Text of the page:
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ModusLink Global Solutions, Inc. Message Board

  • edgeron edgeron Feb 19, 2003 4:41 PM Flag

    PUMP & DUMP explained... YOU MORONS!!!!

    This is NOT a PUMP & DUMP. Pre-Market buyers got hurt today, because of the SHARP upswing. We held pretty much all day around .95/.96.

    A PUMP, ladies, is when someone leaks (untrue) news, or starts rumours about a possible take-over, or some FAKE news that causes people to bid up a stock.

    When this news hit last night, about 26 minutes after the close of regular trading. It was a SHOCK. Getting $140 million dollars (or 5/6th's of that) was pretty SUBSTANTIAL NEWS. NOT PUMP & DUMP you IDIOTS.

    CMGI was selling off an asset (while maintaining a VESTED INTEREST by accepting the deal including stock in OVERTURE).

    The ANAL(YSTS) DIDN'T have an immediate opinion on how this will affect CMGI, only how it would be dilutive (since they're issuing roughly 3.5 million NEW shares of OVER to CMGI).

    Also, IT gave CMGI around $40 million dollars in CASH, thus ADDING TO THE ASSETS OF CMGI. The "estimated" value of AltaVista was never disclosed by CMGI, but we found out they believed it was worth $140 million dollars. Or about 10 years worth of revenue that AltaVista was generating. (approx. $10 mil per year).

    So this PUMP & DUMP you claim happened today was SO FAR AWAY from a PUMP & DUMP it MAKES ME SICK YOU PEOPLE EVEN EXIST, WHO ARE LAME ASSES that claim to have been taken by the news of the past 24 hours.

    The people who were taken, were the people that were paying over $150 a share for CMGI only 3 short years ago. (I being one of them, only I sold out before March 9th, 2000).

    I happened to buy into CMGI last week at .778, .78, and .805 and I am HAPPY TODAY!!!!!!!!!!!!!!!!!

    A little less happy than I was last night, when we traded at $1.07 though.

    So go STICK IT! Morons.

    -In

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    • A REAL P&D NOT CMGI!

      For those who are unaware of the classic Pump and Dump scam, we thought a quick primer is in order. Don't be surprised if the following scam rings true with some experience that you might have had with a penny stock.

      Phase 1: Preconditions. For purposes of this scam, you need a worthless stock, with a tight float and which is thinly traded. Small or microcap companies are needed as a precondition to this scam. Tight float means that most of the stocks are held by insiders and promoters and not by the general public. The reason for this is that it is much easier to manipulate the price of the stock when there are fewer stocks held by the general public since fewer buying of stock is needed to increase the price.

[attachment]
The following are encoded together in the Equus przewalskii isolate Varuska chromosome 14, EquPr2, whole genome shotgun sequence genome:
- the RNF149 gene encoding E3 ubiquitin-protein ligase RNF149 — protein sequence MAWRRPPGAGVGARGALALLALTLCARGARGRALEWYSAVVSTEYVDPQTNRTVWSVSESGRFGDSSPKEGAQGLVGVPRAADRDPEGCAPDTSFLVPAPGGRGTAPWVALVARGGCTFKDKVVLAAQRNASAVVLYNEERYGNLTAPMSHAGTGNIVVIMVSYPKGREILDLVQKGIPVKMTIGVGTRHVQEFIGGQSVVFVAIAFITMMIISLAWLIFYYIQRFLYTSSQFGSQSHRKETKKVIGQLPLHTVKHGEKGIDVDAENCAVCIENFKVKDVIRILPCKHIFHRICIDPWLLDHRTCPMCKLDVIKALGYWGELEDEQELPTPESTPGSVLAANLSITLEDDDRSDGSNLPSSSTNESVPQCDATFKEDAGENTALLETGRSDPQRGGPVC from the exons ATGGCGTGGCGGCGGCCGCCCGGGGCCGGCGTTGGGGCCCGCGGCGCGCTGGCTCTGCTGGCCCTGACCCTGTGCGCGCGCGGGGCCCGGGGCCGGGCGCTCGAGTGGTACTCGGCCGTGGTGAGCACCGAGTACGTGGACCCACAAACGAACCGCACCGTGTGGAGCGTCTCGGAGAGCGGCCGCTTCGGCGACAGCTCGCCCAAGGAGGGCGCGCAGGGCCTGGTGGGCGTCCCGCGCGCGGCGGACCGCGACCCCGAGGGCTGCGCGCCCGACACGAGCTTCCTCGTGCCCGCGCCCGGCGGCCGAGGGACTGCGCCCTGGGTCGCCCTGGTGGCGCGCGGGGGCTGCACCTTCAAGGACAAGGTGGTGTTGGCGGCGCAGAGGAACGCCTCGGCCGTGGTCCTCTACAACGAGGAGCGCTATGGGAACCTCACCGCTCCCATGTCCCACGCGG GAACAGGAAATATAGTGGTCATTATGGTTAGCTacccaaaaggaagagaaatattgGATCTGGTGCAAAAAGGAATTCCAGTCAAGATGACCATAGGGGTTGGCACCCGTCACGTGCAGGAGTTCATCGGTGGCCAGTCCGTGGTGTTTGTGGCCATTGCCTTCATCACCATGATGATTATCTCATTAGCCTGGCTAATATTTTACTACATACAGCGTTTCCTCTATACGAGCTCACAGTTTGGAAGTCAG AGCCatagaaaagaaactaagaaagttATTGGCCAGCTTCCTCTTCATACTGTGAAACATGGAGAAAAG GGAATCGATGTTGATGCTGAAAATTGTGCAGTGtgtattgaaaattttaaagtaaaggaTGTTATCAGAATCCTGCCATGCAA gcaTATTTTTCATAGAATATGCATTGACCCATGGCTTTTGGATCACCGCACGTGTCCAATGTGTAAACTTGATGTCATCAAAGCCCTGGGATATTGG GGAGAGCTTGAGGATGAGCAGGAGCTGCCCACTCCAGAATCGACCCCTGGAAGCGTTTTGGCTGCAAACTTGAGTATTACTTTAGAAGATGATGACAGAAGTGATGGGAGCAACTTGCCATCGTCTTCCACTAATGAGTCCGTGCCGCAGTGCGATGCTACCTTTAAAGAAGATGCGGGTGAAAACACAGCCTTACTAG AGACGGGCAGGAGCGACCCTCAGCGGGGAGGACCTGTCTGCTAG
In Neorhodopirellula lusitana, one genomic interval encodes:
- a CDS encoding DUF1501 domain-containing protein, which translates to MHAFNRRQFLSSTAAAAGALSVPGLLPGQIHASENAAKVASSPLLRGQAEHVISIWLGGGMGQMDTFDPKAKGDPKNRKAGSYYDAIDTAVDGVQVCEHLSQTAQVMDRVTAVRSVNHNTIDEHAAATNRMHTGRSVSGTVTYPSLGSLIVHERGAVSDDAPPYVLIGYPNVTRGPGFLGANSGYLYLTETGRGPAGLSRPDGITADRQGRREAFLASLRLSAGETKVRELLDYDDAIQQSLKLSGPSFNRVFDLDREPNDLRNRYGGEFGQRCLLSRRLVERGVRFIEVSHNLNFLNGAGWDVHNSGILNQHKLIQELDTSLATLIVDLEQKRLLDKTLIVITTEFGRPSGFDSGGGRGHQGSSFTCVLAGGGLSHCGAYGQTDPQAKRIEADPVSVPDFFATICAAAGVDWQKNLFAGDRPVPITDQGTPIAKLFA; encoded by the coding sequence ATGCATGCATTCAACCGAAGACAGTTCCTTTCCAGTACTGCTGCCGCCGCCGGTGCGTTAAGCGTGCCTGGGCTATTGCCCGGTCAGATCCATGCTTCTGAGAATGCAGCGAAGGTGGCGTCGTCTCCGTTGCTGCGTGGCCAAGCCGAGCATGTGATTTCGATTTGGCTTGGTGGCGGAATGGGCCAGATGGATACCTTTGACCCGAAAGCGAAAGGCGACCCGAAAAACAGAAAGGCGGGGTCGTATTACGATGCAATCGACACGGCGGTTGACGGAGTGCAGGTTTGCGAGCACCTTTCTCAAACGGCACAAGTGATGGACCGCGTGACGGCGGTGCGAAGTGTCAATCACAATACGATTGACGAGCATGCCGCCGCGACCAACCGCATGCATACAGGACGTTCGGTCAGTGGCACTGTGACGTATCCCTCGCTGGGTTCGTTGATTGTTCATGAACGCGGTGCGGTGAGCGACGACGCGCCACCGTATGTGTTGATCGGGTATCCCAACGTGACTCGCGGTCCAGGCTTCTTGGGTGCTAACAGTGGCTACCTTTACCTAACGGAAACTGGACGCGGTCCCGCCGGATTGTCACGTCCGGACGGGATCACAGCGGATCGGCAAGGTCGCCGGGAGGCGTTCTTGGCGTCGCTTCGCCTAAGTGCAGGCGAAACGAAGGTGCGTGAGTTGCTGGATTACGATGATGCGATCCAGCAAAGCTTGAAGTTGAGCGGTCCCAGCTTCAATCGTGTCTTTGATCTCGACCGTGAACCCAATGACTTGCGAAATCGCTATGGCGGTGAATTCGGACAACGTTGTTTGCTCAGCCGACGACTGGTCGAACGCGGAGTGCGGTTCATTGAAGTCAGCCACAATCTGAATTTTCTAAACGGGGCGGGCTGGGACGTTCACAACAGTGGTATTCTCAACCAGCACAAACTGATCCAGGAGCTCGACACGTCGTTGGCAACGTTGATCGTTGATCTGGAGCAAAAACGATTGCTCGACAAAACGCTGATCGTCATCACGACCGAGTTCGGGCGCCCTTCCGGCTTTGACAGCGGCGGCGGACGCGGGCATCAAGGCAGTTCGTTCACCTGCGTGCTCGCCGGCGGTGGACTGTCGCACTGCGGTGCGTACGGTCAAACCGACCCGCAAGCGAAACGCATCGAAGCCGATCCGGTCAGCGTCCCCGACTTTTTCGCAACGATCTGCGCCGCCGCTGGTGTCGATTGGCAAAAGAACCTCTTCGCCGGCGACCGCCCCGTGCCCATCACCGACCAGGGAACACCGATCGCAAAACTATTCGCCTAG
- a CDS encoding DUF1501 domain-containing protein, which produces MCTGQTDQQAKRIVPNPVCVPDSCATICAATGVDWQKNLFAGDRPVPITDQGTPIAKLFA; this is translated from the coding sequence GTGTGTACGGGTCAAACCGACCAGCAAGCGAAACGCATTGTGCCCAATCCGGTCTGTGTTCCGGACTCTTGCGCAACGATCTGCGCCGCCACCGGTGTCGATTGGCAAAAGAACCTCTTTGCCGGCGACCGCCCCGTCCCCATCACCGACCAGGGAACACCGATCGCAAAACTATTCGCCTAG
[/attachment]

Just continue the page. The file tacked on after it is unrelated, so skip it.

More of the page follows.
Phase 2: The Front Load. The manipulator buys stock of an otherwise worthless stock at low prices. This sets the stage for the manipulator to make money when the stock price elevates.

      Phase 3: Behind the Scenes Promotion. The manipulator will now start a promotional campaign to create interest in the stock. This is done in a number of ways. Promoters use advertising campaigns, cold calls, newsletters, newsgroups, message boards, chat rooms, emails and any other method to promote the stock. The information that they use is usually rumour and not fact. They try to entice the average investor with visions of making the big score, quickly and without much risk. The promoters will tour investor roads shows to drum up excitement. Essentially, the promoter is playing on the investors' strings of greed to try to make the investors feel that he can't miss the next great investment play. With the advent of internet, today's promoter has a larger array of tools at his or her side to mislead the public than years of past.

      Phase 4: The Pump. Promoters now will attempt to inflate the price of a stock. This is acheived in one of two ways or a combination of both. Because the stock is thinly traded, promoters and insiders can quietly raise the price by buying up the stock. In other words, instead of putting bid offers at lower prices, they take the ask bids out and go up the price ladder. Since there is little public float, it doesn't take a lot of buying to get the price up.

      The second method is to get the price up on promotion. With little public float, a little bit of buying will result in the price elevating.

      • 1 Reply to wildride713
      • wildride713,

        Thank you for posting the interesting comments on pump and dump scams.

        So, it seems that the important warning sign is look out for thinly traded stocks with very low average trading volume (100-day period). Thus, enter a thinly traded stock with caution, because you may be the next mark to be rolled in the Wall Street green felt jungle.

        By the looks of CMGI (CMGI Inc.) trading volume, pump and dump schemes could be spotted on this message board and the trading volume would be very difficult to pull off. I generally do not trade a stock that has less than 1 million average trading volume over a 100-day average period.

    • Amen...well said.

 
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